NOV 06, 2023
From early disease detection to facial-recognition tech, here's how AI is integrated with everyday tools
NOV 19, 2021
Artificial intelligence, or the simulation of human intelligence processes by machines, once existed only in science fiction novels and movies. But today, the technology is being integrated into more and more applications, influencing how we live our everyday lives.
For businesses, AI has become a real competitive advantage. Companies are increasingly looking at how AI will bring value to their operations and customers. In a recent study, 50% of 2,395 respondents reported that their companies had adopted AI in at least one of their business functions.
At the same time, AI is making inroads into our lives at all levels. Whether it's your smartphone autocorrecting spelling mistakes or the algorithm that decides what appears in social feeds, AI is doing the heavy lifting. And then there are the more visible applications of AI that are bringing greater convenience and efficiencies to our day-to-day interactions — chatbots, navigation tools, voice assistants, and more.
When it comes to technological innovation in the field of AI, Taiwan is punching well above its weight class, building on its reputation as a global hub for information and communications technology and semiconductor production. Below are three Taiwanese companies — all of which were celebrated recently at the 2021 Taiwan Excellence Awards — whose product innovations highlight how AI is already changing our lives for the better.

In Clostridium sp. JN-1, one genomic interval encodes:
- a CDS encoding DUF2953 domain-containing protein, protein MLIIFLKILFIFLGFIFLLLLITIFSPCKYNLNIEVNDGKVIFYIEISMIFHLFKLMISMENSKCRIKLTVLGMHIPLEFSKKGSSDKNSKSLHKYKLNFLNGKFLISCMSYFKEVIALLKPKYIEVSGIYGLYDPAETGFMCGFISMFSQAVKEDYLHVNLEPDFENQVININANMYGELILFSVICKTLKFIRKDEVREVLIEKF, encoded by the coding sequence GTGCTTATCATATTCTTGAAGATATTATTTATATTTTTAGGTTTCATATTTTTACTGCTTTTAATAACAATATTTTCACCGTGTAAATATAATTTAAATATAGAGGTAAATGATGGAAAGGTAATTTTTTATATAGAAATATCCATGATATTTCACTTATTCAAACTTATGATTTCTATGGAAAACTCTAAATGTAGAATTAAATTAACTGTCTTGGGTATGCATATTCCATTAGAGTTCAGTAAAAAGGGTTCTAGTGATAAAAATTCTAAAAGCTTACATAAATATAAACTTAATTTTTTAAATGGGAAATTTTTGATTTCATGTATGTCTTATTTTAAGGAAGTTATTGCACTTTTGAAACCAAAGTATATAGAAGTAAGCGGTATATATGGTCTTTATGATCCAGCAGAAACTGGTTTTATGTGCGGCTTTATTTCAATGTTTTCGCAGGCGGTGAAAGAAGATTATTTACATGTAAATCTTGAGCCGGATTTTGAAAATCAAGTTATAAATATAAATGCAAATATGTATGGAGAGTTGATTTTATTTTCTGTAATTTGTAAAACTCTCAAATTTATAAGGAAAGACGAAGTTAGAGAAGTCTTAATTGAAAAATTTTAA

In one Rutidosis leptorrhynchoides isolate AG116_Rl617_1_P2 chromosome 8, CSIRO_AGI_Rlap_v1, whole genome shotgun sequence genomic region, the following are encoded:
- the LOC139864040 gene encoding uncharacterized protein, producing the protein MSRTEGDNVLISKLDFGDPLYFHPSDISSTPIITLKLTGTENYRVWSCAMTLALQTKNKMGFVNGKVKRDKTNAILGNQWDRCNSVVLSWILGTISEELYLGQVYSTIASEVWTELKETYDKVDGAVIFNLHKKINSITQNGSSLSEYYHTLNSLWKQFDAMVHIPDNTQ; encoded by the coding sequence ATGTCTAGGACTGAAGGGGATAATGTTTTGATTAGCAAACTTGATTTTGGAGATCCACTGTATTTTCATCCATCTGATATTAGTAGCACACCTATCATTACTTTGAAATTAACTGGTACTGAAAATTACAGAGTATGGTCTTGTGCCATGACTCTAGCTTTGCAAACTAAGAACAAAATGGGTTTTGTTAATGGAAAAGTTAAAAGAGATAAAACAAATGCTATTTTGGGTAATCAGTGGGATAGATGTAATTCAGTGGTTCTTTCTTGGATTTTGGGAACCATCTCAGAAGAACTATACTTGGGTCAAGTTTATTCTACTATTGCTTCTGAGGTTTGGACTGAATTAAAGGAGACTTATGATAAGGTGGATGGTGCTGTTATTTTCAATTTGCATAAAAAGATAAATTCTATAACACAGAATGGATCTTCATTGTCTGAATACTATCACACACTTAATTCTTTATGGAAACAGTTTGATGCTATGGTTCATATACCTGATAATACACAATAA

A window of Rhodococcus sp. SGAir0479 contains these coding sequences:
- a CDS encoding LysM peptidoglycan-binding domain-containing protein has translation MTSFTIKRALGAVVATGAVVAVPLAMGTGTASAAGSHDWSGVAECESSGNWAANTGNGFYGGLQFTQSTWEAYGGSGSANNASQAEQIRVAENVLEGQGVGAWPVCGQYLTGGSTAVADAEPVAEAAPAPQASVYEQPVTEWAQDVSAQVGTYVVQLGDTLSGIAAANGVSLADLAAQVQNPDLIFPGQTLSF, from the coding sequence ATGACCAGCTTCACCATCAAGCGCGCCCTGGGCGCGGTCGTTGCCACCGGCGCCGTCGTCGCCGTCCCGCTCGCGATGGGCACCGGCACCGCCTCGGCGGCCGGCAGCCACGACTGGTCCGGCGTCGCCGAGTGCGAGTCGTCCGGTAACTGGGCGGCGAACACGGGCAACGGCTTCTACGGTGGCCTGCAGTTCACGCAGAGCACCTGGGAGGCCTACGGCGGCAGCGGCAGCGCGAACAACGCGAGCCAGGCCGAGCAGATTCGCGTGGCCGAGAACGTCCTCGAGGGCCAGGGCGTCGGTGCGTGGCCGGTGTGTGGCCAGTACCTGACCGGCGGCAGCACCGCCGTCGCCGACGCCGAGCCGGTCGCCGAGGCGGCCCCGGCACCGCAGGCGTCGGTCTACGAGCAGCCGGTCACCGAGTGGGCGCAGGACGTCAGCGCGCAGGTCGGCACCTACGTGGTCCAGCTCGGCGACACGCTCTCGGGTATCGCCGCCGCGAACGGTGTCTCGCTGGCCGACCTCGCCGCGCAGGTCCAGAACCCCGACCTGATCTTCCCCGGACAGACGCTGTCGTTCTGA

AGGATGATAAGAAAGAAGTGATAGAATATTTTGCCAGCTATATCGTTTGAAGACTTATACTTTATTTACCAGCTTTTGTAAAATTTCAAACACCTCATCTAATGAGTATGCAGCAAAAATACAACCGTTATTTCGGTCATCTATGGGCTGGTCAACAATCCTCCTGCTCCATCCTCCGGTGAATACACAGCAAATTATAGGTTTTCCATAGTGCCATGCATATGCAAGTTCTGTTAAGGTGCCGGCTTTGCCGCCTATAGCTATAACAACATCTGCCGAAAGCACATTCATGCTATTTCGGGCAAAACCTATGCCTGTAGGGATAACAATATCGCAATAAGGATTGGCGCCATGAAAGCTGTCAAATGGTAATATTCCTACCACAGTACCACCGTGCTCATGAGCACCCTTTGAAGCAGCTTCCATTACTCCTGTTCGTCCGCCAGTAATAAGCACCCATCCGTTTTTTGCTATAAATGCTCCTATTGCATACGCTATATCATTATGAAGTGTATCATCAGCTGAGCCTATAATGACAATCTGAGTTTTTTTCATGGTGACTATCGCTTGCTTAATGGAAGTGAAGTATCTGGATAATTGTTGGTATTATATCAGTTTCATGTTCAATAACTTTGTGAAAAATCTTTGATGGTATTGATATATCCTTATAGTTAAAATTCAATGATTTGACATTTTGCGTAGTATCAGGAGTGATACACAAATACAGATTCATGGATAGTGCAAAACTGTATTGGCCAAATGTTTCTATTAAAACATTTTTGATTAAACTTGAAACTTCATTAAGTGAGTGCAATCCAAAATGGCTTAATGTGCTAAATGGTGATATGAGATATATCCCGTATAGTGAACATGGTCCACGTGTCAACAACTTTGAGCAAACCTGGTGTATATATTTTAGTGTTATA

The need to access speedy and accurate medical diagnoses, often managed remotely, is a growing trend in healthcare that has been accelerated greatly by the pandemic. And thanks to the growing availability of AI-driven medical solutions, early disease detection is becoming a reality for a growing number of people around the world.
Over 400 million people worldwide have diabetes, and it is estimated that one-third of these patients will eventually progress to diabetic retinopathy (DR), a condition that damages the back of the eye and can cause blindness if left undiagnosed and untreated. This is due in part to screening rates of less than 50%, even in developed countries. However, because of AI-assisted diagnostic software, it may be possible for doctors and ophthalmologists to catch DR earlier and raise the standard of diabetes care.
This software is produced by Acer Medical and known as VeriSee DR. It provides support on clinical decisions by using AI to analyze images of a patient's retina and delivering a referral recommendation. The device takes just three seconds to determine whether the patient should be referred to an ophthalmologist for further care and has already obtained approvals from regulatory authorities in Taiwan, Thailand, Indonesia, and the Philippines.
Thanks to the AI technology powering VeriSee DR, patients are able to stay on top of their health checks, while doctors and ophthalmologists benefit from a more efficient referral process.